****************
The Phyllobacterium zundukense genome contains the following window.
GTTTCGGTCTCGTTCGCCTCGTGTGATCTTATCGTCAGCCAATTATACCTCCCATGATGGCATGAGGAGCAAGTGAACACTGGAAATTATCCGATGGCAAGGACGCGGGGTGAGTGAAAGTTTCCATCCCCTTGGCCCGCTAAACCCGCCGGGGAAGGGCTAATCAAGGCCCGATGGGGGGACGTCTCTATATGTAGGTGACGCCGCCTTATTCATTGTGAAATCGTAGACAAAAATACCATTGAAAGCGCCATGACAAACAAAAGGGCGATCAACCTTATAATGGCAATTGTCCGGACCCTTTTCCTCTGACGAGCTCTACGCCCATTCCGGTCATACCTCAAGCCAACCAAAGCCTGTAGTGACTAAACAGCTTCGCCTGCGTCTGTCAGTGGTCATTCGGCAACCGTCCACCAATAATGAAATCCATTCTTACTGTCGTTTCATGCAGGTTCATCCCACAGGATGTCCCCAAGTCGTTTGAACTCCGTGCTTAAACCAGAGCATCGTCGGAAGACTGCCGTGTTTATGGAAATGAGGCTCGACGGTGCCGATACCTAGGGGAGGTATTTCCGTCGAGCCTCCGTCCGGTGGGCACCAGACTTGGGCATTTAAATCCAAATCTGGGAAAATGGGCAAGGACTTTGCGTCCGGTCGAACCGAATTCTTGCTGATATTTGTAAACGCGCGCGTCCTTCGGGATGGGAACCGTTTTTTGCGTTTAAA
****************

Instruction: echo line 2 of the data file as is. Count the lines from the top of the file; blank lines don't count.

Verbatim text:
GTTTCGGTCTCGTTCGCCTCGTGTGATCTTATCGTCAGCCAATTATACCTCCCATGATGGCATGAGGAGCAAGTGAACACTGGAAATTATCCGATGGCAAGGACGCGGGGTGAGTGAAAGTTTCCATCCCCTTGGCCCGCTAAACCCGCCGGGGAAGGGCTAATCAAGGCCCGATGGGGGGACGTCTCTATATGTAGGTGACGCCGCCTTATTCATTGTGAAATCGTAGACAAAAATACCATTGAAAGCGCCATGACAAACAAAAGGGCGATCAACCTTATAATGGCAATTGTCCGGACCCTTTTCCTCTGACGAGCTCTACGCCCATTCCGGTCATACCTCAAGCCAACCAAAGCCTGTAGTGACTAAACAGCTTCGCCTGCGTCTGTCAGTGGTCATTCGGCAACCGTCCACCAATAATGAAATCCATTCTTACTGTCGTTTCATGCAGGTTCATCCCACAGGATGTCCCCAAGTCGTTTGAACTCCGTGCTTAAACCAGAGCATCGTCGGAAGACTGCCGTGTTTATGGAAATGAGGCTCGACGGTGCCGATACCTAGGGGAGGTATTTCCGTCGAGCCTCCGTCCGGTGGGCACCAGACTTGGGCATTTAAATCCAAATCTGGGAAAATGGGCAAGGACTTTGCGTCCGGTCGAACCGAATTCTTGCTGATATTTGTAAACGCGCGCGTCCTTCGGGATGGGAACCGTTTTTTGCGTTTAAA